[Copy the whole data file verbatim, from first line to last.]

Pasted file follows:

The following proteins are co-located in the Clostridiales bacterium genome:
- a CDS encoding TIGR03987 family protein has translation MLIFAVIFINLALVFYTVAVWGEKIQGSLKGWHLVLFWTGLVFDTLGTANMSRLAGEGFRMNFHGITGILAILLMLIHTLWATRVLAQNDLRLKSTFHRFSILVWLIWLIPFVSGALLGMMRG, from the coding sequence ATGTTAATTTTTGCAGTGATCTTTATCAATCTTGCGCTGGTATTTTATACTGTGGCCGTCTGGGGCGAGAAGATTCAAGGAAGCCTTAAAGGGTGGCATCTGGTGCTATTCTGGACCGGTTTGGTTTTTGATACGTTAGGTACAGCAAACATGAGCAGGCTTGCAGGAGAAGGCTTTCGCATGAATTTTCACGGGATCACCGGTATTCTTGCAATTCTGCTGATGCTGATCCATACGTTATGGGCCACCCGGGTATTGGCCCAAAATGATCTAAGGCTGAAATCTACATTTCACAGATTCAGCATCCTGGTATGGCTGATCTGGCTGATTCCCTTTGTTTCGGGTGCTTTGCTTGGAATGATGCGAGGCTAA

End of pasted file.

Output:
The following proteins are co-located in the Clostridiales bacterium genome:
- a CDS encoding TIGR03987 family protein has translation MLIFAVIFINLALVFYTVAVWGEKIQGSLKGWHLVLFWTGLVFDTLGTANMSRLAGEGFRMNFHGITGILAILLMLIHTLWATRVLAQNDLRLKSTFHRFSILVWLIWLIPFVSGALLGMMRG, from the coding sequence ATGTTAATTTTTGCAGTGATCTTTATCAATCTTGCGCTGGTATTTTATACTGTGGCCGTCTGGGGCGAGAAGATTCAAGGAAGCCTTAAAGGGTGGCATCTGGTGCTATTCTGGACCGGTTTGGTTTTTGATACGTTAGGTACAGCAAACATGAGCAGGCTTGCAGGAGAAGGCTTTCGCATGAATTTTCACGGGATCACCGGTATTCTTGCAATTCTGCTGATGCTGATCCATACGTTATGGGCCACCCGGGTATTGGCCCAAAATGATCTAAGGCTGAAATCTACATTTCACAGATTCAGCATCCTGGTATGGCTGATCTGGCTGATTCCCTTTGTTTCGGGTGCTTTGCTTGGAATGATGCGAGGCTAA